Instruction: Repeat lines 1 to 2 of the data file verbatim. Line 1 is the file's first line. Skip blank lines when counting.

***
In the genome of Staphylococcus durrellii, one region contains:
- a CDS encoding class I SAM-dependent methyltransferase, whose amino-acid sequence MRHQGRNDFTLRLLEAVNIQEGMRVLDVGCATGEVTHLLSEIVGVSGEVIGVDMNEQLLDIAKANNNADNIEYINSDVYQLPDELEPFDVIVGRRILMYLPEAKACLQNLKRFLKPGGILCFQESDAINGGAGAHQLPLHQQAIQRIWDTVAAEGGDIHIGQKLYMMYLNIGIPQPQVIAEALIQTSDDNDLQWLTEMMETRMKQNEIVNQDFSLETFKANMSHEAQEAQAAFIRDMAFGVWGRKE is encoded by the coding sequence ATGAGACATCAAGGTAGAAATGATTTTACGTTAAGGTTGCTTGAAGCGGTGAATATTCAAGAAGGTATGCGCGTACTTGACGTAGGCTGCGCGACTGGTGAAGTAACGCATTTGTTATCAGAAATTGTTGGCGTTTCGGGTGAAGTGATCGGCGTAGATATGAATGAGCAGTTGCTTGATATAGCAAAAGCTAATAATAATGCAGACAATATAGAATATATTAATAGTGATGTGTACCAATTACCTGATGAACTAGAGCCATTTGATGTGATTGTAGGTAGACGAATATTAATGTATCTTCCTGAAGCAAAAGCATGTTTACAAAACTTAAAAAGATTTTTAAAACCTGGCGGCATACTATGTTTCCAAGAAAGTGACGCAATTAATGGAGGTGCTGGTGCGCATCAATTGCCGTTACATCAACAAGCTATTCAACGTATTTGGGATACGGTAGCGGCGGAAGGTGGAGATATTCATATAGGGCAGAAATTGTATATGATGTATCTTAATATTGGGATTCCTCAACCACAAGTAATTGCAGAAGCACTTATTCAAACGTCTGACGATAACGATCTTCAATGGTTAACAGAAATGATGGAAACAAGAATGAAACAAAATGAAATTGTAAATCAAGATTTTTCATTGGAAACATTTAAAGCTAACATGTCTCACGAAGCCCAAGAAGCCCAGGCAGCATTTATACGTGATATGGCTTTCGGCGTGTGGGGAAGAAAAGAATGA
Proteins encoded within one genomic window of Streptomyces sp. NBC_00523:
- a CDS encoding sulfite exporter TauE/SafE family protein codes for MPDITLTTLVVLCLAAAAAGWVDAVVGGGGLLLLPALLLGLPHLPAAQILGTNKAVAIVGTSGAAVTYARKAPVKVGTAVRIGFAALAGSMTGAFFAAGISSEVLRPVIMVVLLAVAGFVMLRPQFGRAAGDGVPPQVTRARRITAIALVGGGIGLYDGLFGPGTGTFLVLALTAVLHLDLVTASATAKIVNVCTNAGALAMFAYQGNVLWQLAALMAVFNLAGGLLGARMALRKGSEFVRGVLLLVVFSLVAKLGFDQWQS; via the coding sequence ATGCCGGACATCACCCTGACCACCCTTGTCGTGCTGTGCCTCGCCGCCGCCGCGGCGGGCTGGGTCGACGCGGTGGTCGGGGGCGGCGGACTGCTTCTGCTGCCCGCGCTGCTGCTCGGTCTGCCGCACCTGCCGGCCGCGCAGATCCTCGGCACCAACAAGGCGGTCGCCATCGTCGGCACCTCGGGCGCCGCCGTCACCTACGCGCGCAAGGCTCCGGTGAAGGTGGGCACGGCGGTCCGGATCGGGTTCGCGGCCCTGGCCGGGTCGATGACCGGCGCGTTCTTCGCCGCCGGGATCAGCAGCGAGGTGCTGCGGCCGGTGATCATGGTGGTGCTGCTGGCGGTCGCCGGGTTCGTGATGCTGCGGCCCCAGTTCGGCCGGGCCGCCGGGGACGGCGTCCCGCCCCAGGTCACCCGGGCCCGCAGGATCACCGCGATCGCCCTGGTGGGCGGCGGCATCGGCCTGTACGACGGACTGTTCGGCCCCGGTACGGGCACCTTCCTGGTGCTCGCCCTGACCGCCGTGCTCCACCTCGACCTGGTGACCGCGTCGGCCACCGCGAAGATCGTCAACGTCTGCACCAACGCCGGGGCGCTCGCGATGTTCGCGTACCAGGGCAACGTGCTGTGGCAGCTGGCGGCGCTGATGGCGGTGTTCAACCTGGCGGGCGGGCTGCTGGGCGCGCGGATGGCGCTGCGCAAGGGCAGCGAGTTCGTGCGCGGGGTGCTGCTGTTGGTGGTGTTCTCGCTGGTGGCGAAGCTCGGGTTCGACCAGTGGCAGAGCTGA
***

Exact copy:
In the genome of Staphylococcus durrellii, one region contains:
- a CDS encoding class I SAM-dependent methyltransferase, whose amino-acid sequence MRHQGRNDFTLRLLEAVNIQEGMRVLDVGCATGEVTHLLSEIVGVSGEVIGVDMNEQLLDIAKANNNADNIEYINSDVYQLPDELEPFDVIVGRRILMYLPEAKACLQNLKRFLKPGGILCFQESDAINGGAGAHQLPLHQQAIQRIWDTVAAEGGDIHIGQKLYMMYLNIGIPQPQVIAEALIQTSDDNDLQWLTEMMETRMKQNEIVNQDFSLETFKANMSHEAQEAQAAFIRDMAFGVWGRKE is encoded by the coding sequence ATGAGACATCAAGGTAGAAATGATTTTACGTTAAGGTTGCTTGAAGCGGTGAATATTCAAGAAGGTATGCGCGTACTTGACGTAGGCTGCGCGACTGGTGAAGTAACGCATTTGTTATCAGAAATTGTTGGCGTTTCGGGTGAAGTGATCGGCGTAGATATGAATGAGCAGTTGCTTGATATAGCAAAAGCTAATAATAATGCAGACAATATAGAATATATTAATAGTGATGTGTACCAATTACCTGATGAACTAGAGCCATTTGATGTGATTGTAGGTAGACGAATATTAATGTATCTTCCTGAAGCAAAAGCATGTTTACAAAACTTAAAAAGATTTTTAAAACCTGGCGGCATACTATGTTTCCAAGAAAGTGACGCAATTAATGGAGGTGCTGGTGCGCATCAATTGCCGTTACATCAACAAGCTATTCAACGTATTTGGGATACGGTAGCGGCGGAAGGTGGAGATATTCATATAGGGCAGAAATTGTATATGATGTATCTTAATATTGGGATTCCTCAACCACAAGTAATTGCAGAAGCACTTATTCAAACGTCTGACGATAACGATCTTCAATGGTTAACAGAAATGATGGAAACAAGAATGAAACAAAATGAAATTGTAAATCAAGATTTTTCATTGGAAACATTTAAAGCTAACATGTCTCACGAAGCCCAAGAAGCCCAGGCAGCATTTATACGTGATATGGCTTTCGGCGTGTGGGGAAGAAAAGAATGA